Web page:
While dough rises, preheat oven to 350 degrees F (or 325 if you have a glass loaf dish instead of a metal pan). When it’s risen, place the loaf in the center of the oven and bake for 30-35 minutes until dark golden brown on top (if you take it out at light golden brown, it’s liable to be raw in the middle, so let it get good and dark). Cool for 20-30 minutes on a cooling rack in the loaf pan while you make the glaze.

Make the glaze: In your saucepan, bring the butter, milk, and brown sugar to a boil over medium-high heat. Remove it from heat, add the powdered sugar and rum or brandy, and whisk it to a smooth consistency.

Assemble and serve: Use a butter knife to loosen all sides of the bread from the loaf pan and gently turn it out onto a plate. Place another plate on top and flip it to turn it right side up. Drizzle glaze over top. Serve each piece slightly warm with a drizzle of glaze.

Pan-fried Trout with Spinach and Almonds

Mix 1 c. coarse cornmeal with lots of salt and pepper and 1/8 – 1/4 tsp. cayenne pepper. Cut 4 trout filets off the skin. (It works best if you work your sharp, fileting knife in under the fish flesh on the short end until you can get a good hold of the skin, and then pull the skin while holding the knife securely. This should take the fish right off the skin. It worked so surprisingly well I was disappointed when I ran out of fish to de-skin.) Pat the fish filets dry with a paper towel, then dredge in the cornmeal, packing it a bit to help it stick, and put on a cookie sheet that you then put in the fridge until ready to cook.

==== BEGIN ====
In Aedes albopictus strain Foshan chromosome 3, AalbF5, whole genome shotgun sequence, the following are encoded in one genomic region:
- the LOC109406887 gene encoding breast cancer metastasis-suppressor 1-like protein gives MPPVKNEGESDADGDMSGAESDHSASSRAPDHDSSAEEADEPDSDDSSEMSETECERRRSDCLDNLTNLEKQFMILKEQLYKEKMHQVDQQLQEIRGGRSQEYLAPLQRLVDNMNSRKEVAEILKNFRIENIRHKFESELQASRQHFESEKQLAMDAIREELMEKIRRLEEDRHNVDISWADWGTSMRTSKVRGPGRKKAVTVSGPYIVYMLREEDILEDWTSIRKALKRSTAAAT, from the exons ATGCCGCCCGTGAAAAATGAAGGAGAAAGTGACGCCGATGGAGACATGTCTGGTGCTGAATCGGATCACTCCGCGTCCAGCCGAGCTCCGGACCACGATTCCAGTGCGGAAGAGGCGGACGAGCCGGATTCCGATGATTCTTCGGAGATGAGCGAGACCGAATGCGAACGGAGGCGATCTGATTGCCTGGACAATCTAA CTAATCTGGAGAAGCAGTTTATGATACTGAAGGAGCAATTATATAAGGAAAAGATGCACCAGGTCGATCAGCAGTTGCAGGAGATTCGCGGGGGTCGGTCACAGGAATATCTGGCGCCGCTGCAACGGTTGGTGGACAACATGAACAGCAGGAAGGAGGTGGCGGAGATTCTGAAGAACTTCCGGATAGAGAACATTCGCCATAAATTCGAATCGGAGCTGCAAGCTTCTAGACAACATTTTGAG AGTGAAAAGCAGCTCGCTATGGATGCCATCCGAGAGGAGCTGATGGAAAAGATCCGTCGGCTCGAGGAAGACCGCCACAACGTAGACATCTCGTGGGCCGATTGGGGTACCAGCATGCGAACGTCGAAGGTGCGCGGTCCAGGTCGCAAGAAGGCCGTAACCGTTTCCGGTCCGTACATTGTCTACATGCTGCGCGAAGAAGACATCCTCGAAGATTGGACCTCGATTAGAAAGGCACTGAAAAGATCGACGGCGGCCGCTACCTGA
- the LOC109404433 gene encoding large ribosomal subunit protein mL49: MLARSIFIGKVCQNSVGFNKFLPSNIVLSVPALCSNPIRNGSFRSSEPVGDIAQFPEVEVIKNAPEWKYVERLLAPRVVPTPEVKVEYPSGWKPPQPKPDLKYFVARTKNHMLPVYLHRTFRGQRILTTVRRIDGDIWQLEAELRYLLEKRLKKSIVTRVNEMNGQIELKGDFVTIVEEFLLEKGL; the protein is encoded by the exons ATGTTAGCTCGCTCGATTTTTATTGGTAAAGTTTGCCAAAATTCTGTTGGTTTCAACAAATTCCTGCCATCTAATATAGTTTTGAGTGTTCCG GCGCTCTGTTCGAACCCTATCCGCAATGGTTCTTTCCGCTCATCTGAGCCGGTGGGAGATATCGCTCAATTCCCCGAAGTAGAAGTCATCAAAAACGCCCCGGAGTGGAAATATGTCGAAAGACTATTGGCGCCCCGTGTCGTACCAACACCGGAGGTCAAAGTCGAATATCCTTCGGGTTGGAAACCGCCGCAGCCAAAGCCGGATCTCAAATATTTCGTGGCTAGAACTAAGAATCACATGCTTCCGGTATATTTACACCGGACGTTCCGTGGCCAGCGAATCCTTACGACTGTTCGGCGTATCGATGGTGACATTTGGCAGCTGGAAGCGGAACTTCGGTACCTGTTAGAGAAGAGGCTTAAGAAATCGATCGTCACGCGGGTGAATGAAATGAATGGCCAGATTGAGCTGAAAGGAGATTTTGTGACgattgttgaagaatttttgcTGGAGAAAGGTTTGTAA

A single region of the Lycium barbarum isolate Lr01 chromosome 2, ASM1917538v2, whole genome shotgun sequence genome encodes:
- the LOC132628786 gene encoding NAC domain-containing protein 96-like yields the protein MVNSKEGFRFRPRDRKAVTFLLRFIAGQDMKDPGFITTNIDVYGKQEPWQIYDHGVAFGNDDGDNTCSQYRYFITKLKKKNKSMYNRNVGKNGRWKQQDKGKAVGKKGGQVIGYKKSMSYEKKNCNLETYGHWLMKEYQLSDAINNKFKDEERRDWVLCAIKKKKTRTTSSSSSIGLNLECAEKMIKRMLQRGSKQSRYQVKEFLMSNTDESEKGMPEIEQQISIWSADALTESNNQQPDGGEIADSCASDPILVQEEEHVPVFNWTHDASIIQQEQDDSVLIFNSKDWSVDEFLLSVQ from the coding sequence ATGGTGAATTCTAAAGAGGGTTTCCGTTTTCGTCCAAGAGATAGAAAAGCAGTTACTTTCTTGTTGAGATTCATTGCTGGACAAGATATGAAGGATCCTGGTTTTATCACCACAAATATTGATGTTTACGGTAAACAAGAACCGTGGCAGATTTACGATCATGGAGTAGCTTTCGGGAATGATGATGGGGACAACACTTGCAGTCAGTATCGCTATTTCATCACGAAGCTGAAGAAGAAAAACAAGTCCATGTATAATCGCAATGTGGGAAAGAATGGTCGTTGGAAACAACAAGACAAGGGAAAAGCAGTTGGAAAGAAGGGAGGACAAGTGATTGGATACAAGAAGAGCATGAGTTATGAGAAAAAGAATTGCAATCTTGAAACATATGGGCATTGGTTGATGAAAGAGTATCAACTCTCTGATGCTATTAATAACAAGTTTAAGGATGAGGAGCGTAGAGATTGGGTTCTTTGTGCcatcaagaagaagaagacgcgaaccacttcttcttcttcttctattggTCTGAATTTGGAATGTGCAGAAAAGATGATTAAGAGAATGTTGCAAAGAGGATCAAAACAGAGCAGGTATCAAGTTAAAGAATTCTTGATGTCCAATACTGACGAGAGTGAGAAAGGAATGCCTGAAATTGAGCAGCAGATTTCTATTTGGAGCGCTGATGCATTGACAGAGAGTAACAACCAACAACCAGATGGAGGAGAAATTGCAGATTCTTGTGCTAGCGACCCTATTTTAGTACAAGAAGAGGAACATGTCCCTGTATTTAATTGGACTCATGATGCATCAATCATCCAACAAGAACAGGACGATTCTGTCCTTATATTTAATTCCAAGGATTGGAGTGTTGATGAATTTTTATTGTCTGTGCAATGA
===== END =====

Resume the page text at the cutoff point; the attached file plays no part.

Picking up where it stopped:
Brown 1/4 c. of sliced almonds in a dry non-stick skillet.

Clean ~ 1 lb of baby spinach and remove stems. Heat a large cast-iron skillet over medium-high heat, and then throw the spinach in and toss around until wilted. Put into mesh strainer to drain.